Professor Norman Housley
Professor of History
I was born in Wiltshire in 1952 and studied for my BA and PhD degrees at Cambridge University. I have spent my career working on different aspects of the crusades, publishing on most features of the movement, but focusing on the ways in which the theory and practice of crusading developed from c. 1200 onwards. Since 1983 I have researched and taught at the University of Leicester, where I have been professor since 1991. I have held visiting fellowships at Oxford, Princeton and Washington.
In this film Professor Norman Housley talks about his research on the history of the crusades, and why this is a good field to get into medieval history.
Research themes: the majority of my publications have addressed one or more of four recurrent topics:
- The systems of ideas that characterized the practice of crusading, in terms of the way the crusades were justified, preached and memorialized, as well as the various critiques and polemical exchanges that they generated
- The role of the papacy in promoting and managing crusading
- How participation in crusading expeditions was made possible in terms of leadership, shipping, finance and provisioning
- The variable popularity of crusading, and issues of intentionality and behaviour that are bound up with its interpretation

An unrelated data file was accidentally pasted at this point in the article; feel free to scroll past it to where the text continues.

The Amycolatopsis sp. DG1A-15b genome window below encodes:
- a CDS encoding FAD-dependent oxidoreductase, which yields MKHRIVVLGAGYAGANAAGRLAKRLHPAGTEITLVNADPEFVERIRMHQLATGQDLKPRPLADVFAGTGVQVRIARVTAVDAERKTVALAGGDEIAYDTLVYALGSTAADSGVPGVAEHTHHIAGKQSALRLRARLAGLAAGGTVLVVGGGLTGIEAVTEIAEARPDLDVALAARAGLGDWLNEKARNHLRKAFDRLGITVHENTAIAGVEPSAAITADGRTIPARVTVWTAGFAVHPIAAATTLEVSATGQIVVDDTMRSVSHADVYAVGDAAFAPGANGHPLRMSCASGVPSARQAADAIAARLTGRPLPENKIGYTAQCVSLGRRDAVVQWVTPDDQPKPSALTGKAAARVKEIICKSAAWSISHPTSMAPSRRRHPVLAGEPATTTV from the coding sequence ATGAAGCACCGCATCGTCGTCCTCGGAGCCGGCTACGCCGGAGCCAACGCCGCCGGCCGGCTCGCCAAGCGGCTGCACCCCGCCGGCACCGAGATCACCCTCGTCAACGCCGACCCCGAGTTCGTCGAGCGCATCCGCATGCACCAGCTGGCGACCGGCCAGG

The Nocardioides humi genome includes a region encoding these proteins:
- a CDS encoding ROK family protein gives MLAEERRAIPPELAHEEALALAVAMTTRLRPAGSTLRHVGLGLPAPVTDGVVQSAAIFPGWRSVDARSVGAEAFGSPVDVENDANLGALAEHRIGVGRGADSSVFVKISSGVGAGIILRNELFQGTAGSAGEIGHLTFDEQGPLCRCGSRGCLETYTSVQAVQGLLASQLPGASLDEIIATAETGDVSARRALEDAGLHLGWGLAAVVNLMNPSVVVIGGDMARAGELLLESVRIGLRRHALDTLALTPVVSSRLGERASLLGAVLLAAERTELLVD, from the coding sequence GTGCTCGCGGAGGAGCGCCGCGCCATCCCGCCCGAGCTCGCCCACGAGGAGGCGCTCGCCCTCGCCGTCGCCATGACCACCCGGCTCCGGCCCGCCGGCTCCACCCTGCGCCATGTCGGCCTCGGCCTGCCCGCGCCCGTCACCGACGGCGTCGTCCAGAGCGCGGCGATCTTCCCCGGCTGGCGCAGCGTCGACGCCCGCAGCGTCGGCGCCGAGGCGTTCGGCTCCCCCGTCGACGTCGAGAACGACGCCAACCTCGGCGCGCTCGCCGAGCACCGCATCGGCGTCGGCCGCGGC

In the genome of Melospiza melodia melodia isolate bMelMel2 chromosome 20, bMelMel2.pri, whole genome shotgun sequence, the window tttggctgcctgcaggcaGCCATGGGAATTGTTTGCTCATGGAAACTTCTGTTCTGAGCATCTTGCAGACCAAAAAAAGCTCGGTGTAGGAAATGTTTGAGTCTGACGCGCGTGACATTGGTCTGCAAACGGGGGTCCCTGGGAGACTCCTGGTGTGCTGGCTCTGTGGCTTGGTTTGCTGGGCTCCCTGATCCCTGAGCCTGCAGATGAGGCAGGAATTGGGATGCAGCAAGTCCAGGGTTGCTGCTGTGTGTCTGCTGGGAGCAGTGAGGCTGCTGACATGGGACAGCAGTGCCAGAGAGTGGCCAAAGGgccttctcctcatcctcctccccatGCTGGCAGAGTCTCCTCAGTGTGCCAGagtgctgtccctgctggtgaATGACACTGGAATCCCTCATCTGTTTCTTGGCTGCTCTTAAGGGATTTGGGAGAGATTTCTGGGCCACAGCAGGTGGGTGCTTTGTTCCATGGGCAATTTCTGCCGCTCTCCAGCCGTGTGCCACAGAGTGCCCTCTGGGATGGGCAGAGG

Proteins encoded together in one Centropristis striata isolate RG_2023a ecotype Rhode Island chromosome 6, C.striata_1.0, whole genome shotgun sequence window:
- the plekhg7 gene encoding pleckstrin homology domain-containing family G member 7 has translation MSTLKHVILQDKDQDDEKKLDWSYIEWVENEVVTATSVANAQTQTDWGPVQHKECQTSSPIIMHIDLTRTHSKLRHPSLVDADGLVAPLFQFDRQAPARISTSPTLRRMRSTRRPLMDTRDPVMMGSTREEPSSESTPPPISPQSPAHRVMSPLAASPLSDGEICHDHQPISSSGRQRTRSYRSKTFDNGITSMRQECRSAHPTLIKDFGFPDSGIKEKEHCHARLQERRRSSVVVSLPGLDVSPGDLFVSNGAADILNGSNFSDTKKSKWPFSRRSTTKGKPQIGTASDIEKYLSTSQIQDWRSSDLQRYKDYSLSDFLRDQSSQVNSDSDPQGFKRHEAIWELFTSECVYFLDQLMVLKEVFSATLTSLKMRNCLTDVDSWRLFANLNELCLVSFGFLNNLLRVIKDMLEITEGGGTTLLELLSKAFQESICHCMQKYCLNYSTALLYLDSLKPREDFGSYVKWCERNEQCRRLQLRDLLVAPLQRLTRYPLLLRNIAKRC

Current research project: I am writing a monograph provisionally entitled Crusading and the Ottoman Threat 1453-1505. The text is due for delivery to Oxford University Press in December 2013, and it will analyze the way the Church responded to the conquest of Constantinople in 1453, and the westwards advance of Ottoman power, with an ambitious programme to revive crusading as Christendom’s military defence mechanism.
Areas of research supervision: I am willing to supervise PhD students in any of the four areas outlined above, and will consider proposals for working on other crusade-related topics.
I teach medieval European History from 1000 to 1500. I specialize in the history of the Crusades, and teach a special subject on the Crusading Movement in the Fourteenth Century. One of my major interests is the way warfare developed in the Middle Ages, and I teach a third-year option on the war between England and France in the fifteenth century. I regularly supervise undergraduate dissertations across the span of medieval history from the eleventh century to the fifteenth, and many of my dissertation students work on topics that relate to the Crusades, the Military Orders and the crusader states in the East.
Most Recent Publications
- Recent and forthcoming publications include:
Fighting for the Cross (Yale University Press, 2008)
- ‘Recent scholarship on crusading and medieval warfare, 1095-1291: convergence and divergence’, in War, Government and Aristocracy in the British Isles, c. 1150-1500 (2008)
- ‘Crusading and state-building in the middle ages’, in Power and Persuasion: Essays on the Art of State Building (2010)
- ‘Pope Pius II and crusading’, Crusades 11 (2012), forthcoming
- ‘Crusading and interreligious contacts in the Eastern Mediterranean: the religious, diplomatic and juridical frameworks’, in Slavery and the Slave Trade in the Eastern Mediterranean
- ‘Crusading 1450-1650: Mobilization and Memory’, in Fighting for the Faith during Renaissance and Reformation: Late medieval and early modern crusading, 1400-1650
- ‘Matthias Corvinus and crusading’, in Between Worlds IV: Matthias Corvinus and his time
- ‘Pope Pius II and crusading’, Crusades 11 (2012)
- ‘Robur imperii: Mobilizing Imperial Resources for the Crusade against the Turks, 1453-1505’, in Partir en croisade à la fin du moyen âge: financement et logistique